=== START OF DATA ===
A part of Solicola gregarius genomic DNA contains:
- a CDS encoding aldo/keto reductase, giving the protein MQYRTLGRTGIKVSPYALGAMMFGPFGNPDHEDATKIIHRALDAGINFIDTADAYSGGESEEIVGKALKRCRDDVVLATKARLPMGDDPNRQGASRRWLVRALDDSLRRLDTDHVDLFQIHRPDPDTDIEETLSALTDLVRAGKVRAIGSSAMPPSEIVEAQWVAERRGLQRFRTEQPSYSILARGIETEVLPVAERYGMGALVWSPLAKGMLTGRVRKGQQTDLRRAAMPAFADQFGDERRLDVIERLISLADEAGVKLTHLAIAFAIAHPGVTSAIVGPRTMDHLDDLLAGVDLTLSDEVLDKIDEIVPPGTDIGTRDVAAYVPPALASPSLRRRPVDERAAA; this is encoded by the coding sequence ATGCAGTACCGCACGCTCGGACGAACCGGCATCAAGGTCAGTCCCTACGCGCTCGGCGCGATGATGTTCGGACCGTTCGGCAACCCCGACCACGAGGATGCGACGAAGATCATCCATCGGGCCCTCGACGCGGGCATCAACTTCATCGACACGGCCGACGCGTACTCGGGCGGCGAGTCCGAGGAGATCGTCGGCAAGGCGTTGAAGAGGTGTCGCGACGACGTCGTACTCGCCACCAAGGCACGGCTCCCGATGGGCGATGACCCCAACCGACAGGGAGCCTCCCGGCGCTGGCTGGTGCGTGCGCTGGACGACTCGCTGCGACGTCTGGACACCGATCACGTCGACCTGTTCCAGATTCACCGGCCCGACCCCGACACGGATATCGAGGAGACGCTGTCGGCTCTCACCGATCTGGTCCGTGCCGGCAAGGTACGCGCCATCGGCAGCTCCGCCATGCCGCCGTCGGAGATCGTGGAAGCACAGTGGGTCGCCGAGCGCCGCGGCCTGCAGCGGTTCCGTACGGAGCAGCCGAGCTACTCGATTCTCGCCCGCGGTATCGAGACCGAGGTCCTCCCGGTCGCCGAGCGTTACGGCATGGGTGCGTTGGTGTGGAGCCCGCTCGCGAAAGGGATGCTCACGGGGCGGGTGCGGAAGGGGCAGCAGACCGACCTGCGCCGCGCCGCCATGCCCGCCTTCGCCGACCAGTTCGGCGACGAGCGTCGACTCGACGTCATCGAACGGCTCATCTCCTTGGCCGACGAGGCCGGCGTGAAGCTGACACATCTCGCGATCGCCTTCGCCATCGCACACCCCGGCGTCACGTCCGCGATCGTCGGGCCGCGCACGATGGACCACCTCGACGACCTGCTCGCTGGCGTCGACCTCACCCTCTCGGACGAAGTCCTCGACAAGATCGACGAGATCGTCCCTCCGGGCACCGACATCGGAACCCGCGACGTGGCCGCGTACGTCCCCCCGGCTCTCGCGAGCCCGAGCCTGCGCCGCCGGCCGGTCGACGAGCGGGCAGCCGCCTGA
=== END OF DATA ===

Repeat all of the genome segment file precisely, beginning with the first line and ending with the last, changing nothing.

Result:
A part of Solicola gregarius genomic DNA contains:
- a CDS encoding aldo/keto reductase, giving the protein MQYRTLGRTGIKVSPYALGAMMFGPFGNPDHEDATKIIHRALDAGINFIDTADAYSGGESEEIVGKALKRCRDDVVLATKARLPMGDDPNRQGASRRWLVRALDDSLRRLDTDHVDLFQIHRPDPDTDIEETLSALTDLVRAGKVRAIGSSAMPPSEIVEAQWVAERRGLQRFRTEQPSYSILARGIETEVLPVAERYGMGALVWSPLAKGMLTGRVRKGQQTDLRRAAMPAFADQFGDERRLDVIERLISLADEAGVKLTHLAIAFAIAHPGVTSAIVGPRTMDHLDDLLAGVDLTLSDEVLDKIDEIVPPGTDIGTRDVAAYVPPALASPSLRRRPVDERAAA; this is encoded by the coding sequence ATGCAGTACCGCACGCTCGGACGAACCGGCATCAAGGTCAGTCCCTACGCGCTCGGCGCGATGATGTTCGGACCGTTCGGCAACCCCGACCACGAGGATGCGACGAAGATCATCCATCGGGCCCTCGACGCGGGCATCAACTTCATCGACACGGCCGACGCGTACTCGGGCGGCGAGTCCGAGGAGATCGTCGGCAAGGCGTTGAAGAGGTGTCGCGACGACGTCGTACTCGCCACCAAGGCACGGCTCCCGATGGGCGATGACCCCAACCGACAGGGAGCCTCCCGGCGCTGGCTGGTGCGTGCGCTGGACGACTCGCTGCGACGTCTGGACACCGATCACGTCGACCTGTTCCAGATTCACCGGCCCGACCCCGACACGGATATCGAGGAGACGCTGTCGGCTCTCACCGATCTGGTCCGTGCCGGCAAGGTACGCGCCATCGGCAGCTCCGCCATGCCGCCGTCGGAGATCGTGGAAGCACAGTGGGTCGCCGAGCGCCGCGGCCTGCAGCGGTTCCGTACGGAGCAGCCGAGCTACTCGATTCTCGCCCGCGGTATCGAGACCGAGGTCCTCCCGGTCGCCGAGCGTTACGGCATGGGTGCGTTGGTGTGGAGCCCGCTCGCGAAAGGGATGCTCACGGGGCGGGTGCGGAAGGGGCAGCAGACCGACCTGCGCCGCGCCGCCATGCCCGCCTTCGCCGACCAGTTCGGCGACGAGCGTCGACTCGACGTCATCGAACGGCTCATCTCCTTGGCCGACGAGGCCGGCGTGAAGCTGACACATCTCGCGATCGCCTTCGCCATCGCACACCCCGGCGTCACGTCCGCGATCGTCGGGCCGCGCACGATGGACCACCTCGACGACCTGCTCGCTGGCGTCGACCTCACCCTCTCGGACGAAGTCCTCGACAAGATCGACGAGATCGTCCCTCCGGGCACCGACATCGGAACCCGCGACGTGGCCGCGTACGTCCCCCCGGCTCTCGCGAGCCCGAGCCTGCGCCGCCGGCCGGTCGACGAGCGGGCAGCCGCCTGA